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Nobel Peace Prize

Dr. King was awarded the Nobel Peace Prize in Oslo, Norway on December 10, 1964. In presenting the award, the Nobel Committee Chairman stated that Dr. King was ‘‘the first person in the Western world to have shown us that a struggle can be waged without violence. He is the first to make the message of brotherly love a reality in the course of his struggle, and he has brought this message to all men, to all nations and races.’’ Dr. King accepted the award on behalf of the thousands of participants in The Civil Rights Movement, whom he described as a “mighty army of love.” King regarded the prize as a “commission” that demanded that he move beyond “national allegiances” to speak out for peace.

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Letter from Sister M. Angelice to MLK

Sunday, October 25, 1964

Sister Angelice, Acting President of Ursiline College in Louisville, congratulates Dr. King on receiving the Nobel Peace Prize and expresses admiration for his civil rights efforts.

Letter from Rev. S. A. Owen to MLK

Friday, November 13, 1964

In this letter, Reverend S. A. Owen of the Tennessee Baptist M. & E. Convention congratulates Dr. King on receiving the Nobel Peace Prize.

Community Salute to MLK Nobel Peace Prize Winner

Thursday, December 17, 1964

This program outlines an event to celebrate Dr. King's receipt of the Nobel Peace Prize. The event takes place in New York City on December 17, 1964.

Letter from Herbert G. Cave to MLK

Tuesday, January 5, 1965

Director Dr. Herbert G. Cave represents the Department of Anesthesiology at the Harlem Hospital Center in congratulating Dr. King for receiving the Nobel Peace Prize. Seven years earlier, in 1958, Dr. King had been a surgical patient of the hospital due to being stabbed with a letter opener while on a book tour.

New York City's Salute to MLK

Thursday, December 17, 1964

Upon return to the US after receiving the Nobel Peace Prize, Dr. King was awarded the City of New York Medallion of Honor by Mayor Robert Wagner. This document is a program from the event, "Salute to Rev. Dr. Martin Luther King, Jr." It lists the featured speakers and entertainment.

Letter to MLK from Immaculate Heart College

Saturday, October 31, 1964

Sister Mary Williams, President of the Immaculate Heart College, congratulates Dr. King on behalf of her faculty and students on his selection to receive the Nobel Peace Prize.

Letter from Lenore Aikens to MLK

Thursday, December 31, 1964

Lenore Aikens congratulates Dr. King for being awarded the Nobel Peace Prize. She also asks how the Christian Citizenship Committee of United Church Women can be a part of the cause.

Letter from Edna Hedrick to MLK

Sunday, November 8, 1964

Edna Hedrick, writing on behalf of the Ypsilanti, MI, branch of the NAACP, congratulates Dr. King for being awarded the Nobel Peace Prize.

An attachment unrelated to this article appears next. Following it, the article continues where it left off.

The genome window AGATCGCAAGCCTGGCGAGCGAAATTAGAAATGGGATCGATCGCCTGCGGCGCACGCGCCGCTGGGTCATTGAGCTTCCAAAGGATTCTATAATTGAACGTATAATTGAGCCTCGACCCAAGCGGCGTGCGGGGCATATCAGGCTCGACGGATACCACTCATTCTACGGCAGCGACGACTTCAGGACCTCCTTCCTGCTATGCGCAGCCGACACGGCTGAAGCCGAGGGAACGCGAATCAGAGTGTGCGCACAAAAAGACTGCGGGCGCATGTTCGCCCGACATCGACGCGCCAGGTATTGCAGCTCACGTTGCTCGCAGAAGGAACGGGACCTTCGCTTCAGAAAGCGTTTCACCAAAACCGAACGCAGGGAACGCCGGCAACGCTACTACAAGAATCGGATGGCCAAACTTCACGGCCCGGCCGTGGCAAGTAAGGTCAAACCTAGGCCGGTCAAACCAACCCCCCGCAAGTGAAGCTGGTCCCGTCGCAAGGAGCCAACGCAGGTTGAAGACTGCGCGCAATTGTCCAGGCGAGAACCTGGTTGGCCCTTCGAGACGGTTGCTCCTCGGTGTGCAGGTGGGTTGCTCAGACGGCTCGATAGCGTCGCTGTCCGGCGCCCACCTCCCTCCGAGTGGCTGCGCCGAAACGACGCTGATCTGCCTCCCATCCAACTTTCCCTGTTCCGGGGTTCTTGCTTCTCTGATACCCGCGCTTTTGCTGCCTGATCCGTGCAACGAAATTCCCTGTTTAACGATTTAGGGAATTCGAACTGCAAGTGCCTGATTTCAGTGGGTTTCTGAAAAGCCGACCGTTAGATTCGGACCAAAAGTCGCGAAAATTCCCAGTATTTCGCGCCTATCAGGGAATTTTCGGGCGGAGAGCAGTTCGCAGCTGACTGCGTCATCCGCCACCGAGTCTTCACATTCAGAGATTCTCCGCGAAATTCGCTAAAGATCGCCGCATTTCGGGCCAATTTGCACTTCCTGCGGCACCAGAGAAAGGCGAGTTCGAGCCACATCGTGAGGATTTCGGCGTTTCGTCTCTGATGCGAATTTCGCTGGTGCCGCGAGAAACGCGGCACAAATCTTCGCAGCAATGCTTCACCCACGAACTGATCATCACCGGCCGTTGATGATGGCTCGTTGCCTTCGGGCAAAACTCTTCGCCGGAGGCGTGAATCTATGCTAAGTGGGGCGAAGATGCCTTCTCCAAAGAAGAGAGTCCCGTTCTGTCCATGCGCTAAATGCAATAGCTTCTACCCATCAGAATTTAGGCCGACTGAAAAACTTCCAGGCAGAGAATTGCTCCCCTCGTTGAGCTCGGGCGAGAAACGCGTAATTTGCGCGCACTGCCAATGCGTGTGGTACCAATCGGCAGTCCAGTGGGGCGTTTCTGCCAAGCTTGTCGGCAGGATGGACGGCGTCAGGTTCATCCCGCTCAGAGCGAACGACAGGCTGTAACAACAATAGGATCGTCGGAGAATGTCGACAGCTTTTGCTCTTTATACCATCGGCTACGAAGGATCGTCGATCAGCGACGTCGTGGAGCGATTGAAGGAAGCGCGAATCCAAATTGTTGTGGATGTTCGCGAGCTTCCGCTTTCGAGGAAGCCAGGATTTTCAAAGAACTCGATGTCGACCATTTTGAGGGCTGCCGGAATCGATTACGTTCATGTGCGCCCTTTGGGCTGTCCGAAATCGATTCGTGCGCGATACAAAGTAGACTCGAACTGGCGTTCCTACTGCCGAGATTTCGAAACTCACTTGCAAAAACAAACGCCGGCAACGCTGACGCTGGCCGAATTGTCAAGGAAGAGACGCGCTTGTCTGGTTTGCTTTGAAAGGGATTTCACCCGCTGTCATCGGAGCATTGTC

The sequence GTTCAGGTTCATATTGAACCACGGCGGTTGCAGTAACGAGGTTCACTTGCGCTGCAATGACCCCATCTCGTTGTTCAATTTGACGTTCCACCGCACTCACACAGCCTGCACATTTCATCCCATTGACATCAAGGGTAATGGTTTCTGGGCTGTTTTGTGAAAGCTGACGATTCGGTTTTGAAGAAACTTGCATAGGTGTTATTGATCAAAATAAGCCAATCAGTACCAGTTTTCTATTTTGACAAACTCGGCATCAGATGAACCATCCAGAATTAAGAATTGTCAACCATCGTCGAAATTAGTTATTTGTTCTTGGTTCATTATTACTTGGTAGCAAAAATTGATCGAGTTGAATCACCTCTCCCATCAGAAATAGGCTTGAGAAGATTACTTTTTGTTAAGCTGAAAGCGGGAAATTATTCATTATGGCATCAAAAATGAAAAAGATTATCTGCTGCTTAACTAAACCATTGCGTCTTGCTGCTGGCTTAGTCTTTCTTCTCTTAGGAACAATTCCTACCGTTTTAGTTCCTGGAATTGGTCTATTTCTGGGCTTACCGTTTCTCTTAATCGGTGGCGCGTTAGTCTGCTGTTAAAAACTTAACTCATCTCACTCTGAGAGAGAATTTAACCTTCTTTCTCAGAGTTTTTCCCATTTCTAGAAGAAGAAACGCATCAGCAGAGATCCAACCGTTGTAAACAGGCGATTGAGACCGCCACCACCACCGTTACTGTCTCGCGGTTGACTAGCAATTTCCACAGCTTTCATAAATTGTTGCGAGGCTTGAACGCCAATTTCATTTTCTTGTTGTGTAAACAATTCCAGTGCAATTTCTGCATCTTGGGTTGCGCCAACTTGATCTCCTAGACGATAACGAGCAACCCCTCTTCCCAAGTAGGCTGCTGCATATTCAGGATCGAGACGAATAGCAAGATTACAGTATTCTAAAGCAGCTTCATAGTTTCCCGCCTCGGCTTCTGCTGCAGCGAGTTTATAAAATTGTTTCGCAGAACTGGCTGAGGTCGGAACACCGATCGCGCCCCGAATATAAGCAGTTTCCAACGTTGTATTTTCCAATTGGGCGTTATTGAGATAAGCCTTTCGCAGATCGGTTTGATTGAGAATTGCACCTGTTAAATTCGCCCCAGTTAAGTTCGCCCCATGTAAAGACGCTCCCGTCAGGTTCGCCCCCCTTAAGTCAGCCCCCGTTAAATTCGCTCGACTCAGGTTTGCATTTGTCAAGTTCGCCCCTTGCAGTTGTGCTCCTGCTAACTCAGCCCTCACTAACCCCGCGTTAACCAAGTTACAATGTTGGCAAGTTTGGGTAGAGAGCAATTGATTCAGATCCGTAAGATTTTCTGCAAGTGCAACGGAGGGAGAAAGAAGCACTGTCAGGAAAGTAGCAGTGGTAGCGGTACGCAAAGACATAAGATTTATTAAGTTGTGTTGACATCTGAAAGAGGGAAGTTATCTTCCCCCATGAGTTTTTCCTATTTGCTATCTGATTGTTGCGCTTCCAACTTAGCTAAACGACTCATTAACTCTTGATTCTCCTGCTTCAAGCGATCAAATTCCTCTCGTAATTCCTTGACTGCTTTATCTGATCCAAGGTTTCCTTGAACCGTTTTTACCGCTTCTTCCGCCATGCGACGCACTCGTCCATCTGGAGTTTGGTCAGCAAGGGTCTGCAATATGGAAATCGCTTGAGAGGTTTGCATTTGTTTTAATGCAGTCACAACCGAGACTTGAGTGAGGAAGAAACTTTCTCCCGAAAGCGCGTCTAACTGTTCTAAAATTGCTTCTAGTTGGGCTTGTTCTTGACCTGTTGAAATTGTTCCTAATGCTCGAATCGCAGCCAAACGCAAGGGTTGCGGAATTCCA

Letter from Alfred K. Barr to MLK

Tuesday, February 22, 1966

Alfred Barr, of the Cosmopolitan Club of the University of Georgia Athens, invites Dr. King to speak at their campus, citing the fact that Dr. King was the only Nobel Prize winner from Georgia.

Letter from MLK to SNCC's John Lewis Regarding the Nobel Peace Prize

Tuesday, November 3, 1964

Dr. King extends gratitude to John Lewis, Chairman of SNCC, for his encouraging letter upon the announcement of Dr. King being chosen to receive the 1964 Nobel Peace Prize. Dr. King states he does not accept this award as a tribute to himself, but as a tribute to the entire Civil Rights Movement. Lewis was regarded as a key SNCC leader and became the US Representative for Georgia's 5th congressional district in 1987.

Letter from Bruce A. King to MLK

Wednesday, October 28, 1964

Bruce King, Secretary of the Baptist Union of New South Wales, congratulates Dr. King for winning the Nobel Peace Prize.

Letter from A. K. Magugu to MLK

Tuesday, November 3, 1964

The Office of Kenya National Celebrations congratulates Dr. King on receiving the Nobel Peace Prize. In addition, the author encloses an invitation card in hopes that the Reverend may attend their Anniversary and Republic Day Celebrations.

Atlanta Dinner Honoring MLK Nobel Peace Prize

Wednesday, January 27, 1965

The Citizens of Atlanta host a "recognition dinner" honoring Dr. King as the 1964 Nobel Peace Prize recipient. This document is an autographed copy of the dinner program.

Grand Hotel Reservation for MLK

Wednesday, November 4, 1964

This reservation request was sent to Grand Hotel to establish accommodations for Dr. King and his associates during the Nobel Peace Prize ceremonies. One of the drafts of Dr. King's Nobel Peace Prize acceptance speech was scripted on Grand Hotel stationary.